How to Board the West Philly Ghost Bus

(1)  It needs to be after dark.
(2)  You should be standing at a bus stop.
(3)  You need to be horribly, desperately lonely.
(4)  You can’t have a specific destination in mind.
(5)  You’ll see a bus with no route number on the display.
(6)  It will slow down but not stop, so you need to chase it.
(7)  You probably won’t catch it, but if you do…
(8)  The driver will let you on without asking you to pay.
(9)  You’ve made it this far. You might as well sit down.

I’ve recently found myself asking people I meet in West Philadelphia if they know any urban legends. Most of what I’ve heard are rumors about real people who have become local characters or stories about bodies being buried under public places. (Because Philadelphia is a relatively old city, the stories about buried bodies are mostly true!) A few people also told me about a ghostly SEPTA bus, which is famous enough to be mentioned a few times online.

According to the stories I’ve heard from university students and friendly strangers I’ve spoken with at local bars, the ghost SEPTA bus picks up people late at night, but only if they have nowhere to go and no one to miss them once they disappear onto the bus.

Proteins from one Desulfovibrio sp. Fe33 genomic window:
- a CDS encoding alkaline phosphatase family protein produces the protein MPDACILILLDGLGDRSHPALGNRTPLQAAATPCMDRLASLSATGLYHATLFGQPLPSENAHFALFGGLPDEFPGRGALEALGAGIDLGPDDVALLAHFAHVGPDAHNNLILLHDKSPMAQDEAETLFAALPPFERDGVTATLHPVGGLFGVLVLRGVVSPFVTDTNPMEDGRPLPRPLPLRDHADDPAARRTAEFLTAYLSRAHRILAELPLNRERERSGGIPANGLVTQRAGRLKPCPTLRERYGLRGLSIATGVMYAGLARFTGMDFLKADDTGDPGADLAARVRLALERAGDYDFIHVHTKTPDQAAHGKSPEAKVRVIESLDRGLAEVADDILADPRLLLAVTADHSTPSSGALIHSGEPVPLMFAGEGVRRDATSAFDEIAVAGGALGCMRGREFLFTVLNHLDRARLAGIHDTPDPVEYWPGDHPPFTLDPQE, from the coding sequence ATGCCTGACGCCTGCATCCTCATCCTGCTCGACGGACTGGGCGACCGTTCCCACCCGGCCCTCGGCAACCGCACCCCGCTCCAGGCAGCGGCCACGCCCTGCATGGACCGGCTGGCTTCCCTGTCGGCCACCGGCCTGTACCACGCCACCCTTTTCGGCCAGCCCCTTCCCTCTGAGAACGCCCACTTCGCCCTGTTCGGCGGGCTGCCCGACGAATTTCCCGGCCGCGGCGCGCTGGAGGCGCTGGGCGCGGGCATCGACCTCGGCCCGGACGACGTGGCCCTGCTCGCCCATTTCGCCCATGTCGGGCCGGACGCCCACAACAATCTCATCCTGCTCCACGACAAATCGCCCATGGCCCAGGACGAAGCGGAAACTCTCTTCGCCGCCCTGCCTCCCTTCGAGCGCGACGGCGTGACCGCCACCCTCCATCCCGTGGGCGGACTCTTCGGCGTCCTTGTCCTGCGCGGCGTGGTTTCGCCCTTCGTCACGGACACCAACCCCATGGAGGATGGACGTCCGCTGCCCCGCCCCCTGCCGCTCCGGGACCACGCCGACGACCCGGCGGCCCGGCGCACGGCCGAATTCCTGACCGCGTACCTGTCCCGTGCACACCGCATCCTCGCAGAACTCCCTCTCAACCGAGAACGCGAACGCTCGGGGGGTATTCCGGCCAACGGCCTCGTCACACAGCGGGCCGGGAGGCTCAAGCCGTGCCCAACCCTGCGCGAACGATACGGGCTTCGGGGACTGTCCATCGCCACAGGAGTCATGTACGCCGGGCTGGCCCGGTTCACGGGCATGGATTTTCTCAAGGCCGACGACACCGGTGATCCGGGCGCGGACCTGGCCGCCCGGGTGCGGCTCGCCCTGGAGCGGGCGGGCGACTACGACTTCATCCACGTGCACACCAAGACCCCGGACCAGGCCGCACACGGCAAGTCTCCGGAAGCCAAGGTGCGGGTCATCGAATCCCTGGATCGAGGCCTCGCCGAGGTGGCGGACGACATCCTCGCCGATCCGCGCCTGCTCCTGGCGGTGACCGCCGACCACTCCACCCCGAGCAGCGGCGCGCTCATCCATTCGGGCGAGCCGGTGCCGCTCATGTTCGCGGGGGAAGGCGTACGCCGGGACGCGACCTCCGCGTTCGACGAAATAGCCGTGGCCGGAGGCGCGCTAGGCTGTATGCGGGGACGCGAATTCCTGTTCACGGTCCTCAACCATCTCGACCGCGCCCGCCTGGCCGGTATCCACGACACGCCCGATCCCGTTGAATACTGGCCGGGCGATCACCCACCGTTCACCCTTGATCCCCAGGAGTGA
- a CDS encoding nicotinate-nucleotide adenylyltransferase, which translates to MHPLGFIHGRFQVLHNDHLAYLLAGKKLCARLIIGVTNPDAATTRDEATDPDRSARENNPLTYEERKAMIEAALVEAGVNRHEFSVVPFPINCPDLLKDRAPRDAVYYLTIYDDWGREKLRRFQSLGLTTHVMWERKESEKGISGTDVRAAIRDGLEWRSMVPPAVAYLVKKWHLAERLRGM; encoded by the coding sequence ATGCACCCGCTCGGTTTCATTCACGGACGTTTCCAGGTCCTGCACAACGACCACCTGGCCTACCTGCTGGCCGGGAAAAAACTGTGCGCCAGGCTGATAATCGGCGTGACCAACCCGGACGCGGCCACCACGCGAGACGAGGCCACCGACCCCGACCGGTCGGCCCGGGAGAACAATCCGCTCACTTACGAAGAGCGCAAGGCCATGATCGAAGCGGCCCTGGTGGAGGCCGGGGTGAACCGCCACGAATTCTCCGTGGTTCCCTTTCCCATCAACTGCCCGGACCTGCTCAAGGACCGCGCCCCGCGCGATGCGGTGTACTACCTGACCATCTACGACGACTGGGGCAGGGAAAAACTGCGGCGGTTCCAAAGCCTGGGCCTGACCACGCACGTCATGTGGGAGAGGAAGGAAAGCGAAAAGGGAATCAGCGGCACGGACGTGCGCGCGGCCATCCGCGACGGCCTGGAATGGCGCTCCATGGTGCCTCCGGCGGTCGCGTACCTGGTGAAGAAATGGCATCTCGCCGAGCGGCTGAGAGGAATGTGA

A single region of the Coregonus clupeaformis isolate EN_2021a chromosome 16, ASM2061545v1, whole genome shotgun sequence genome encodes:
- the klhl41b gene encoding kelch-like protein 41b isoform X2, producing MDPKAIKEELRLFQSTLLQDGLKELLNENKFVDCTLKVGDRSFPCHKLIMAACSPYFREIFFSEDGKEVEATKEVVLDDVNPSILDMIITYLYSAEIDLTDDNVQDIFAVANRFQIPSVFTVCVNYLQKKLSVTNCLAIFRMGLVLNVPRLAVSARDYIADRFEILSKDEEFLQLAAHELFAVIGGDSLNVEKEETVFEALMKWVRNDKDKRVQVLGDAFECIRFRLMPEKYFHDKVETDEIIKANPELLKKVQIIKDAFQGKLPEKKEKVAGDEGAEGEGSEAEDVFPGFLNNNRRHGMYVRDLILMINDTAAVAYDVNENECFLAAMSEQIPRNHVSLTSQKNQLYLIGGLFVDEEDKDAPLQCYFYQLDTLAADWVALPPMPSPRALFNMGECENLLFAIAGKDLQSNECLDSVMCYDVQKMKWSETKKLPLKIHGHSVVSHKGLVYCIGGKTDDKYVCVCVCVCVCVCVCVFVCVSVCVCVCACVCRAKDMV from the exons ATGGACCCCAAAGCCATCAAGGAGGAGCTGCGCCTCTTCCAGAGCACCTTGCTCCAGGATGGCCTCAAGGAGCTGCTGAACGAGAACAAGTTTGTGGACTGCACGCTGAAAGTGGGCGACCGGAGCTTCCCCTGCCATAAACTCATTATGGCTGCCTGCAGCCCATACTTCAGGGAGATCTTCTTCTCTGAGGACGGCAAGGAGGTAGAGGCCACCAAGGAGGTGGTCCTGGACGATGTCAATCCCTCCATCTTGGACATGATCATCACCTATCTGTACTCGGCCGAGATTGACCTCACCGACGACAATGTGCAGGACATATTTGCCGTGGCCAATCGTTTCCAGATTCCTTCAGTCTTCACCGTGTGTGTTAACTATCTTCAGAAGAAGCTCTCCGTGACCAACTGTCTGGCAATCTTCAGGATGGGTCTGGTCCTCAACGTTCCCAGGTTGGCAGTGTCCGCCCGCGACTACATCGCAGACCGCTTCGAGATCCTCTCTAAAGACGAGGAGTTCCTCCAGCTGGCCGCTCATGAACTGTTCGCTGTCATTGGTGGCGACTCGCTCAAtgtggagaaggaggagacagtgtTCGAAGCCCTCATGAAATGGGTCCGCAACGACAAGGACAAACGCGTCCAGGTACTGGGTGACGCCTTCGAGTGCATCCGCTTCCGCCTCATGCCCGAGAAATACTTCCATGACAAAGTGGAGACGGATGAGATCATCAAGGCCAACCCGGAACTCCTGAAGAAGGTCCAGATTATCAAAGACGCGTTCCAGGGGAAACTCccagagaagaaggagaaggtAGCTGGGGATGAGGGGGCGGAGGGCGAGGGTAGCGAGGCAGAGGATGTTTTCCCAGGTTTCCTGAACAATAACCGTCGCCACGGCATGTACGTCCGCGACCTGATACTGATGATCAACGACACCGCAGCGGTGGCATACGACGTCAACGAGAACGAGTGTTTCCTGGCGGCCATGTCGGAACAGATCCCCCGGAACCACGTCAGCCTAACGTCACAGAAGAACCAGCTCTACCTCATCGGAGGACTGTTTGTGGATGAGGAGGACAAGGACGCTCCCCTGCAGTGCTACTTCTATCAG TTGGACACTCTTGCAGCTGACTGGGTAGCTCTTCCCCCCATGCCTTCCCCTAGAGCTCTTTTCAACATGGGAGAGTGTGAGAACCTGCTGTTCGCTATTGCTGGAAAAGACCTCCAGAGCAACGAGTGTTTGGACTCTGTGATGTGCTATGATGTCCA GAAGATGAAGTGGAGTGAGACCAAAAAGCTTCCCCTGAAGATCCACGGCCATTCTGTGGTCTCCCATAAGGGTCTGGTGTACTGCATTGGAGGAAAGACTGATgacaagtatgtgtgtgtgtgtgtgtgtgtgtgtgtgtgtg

There are actually a number of non-supernatural SEPTA buses that drive back along their routes through West Philly when they aren’t in service, and I occasionally see them pick up city maintenance workers and hospital staff late at night. What’s different about the ghost bus is what happens once you get on.

Apparently, there are three possibilities. The first is that the bus vanishes, and you’re never heard from again. The second is that you’re now trapped on the SEPTA bus along with the other desperate and unlucky souls who boarded before you. The third is that the bus travels back in time, albeit within a span limited to the history of the bus, and that you can signal the driver to stop when you’ve reached your desired destination in the past. 

The third possibility seems the most likely, as no one who has vanished or become trapped on the bus would be able to tell other people how this process works. Then again, it may be that a person who boards the mysterious SEPTA bus seems to vanish or sit in stasis from the perspective of someone who’s still in our timeline. There’s only one way to find out for sure…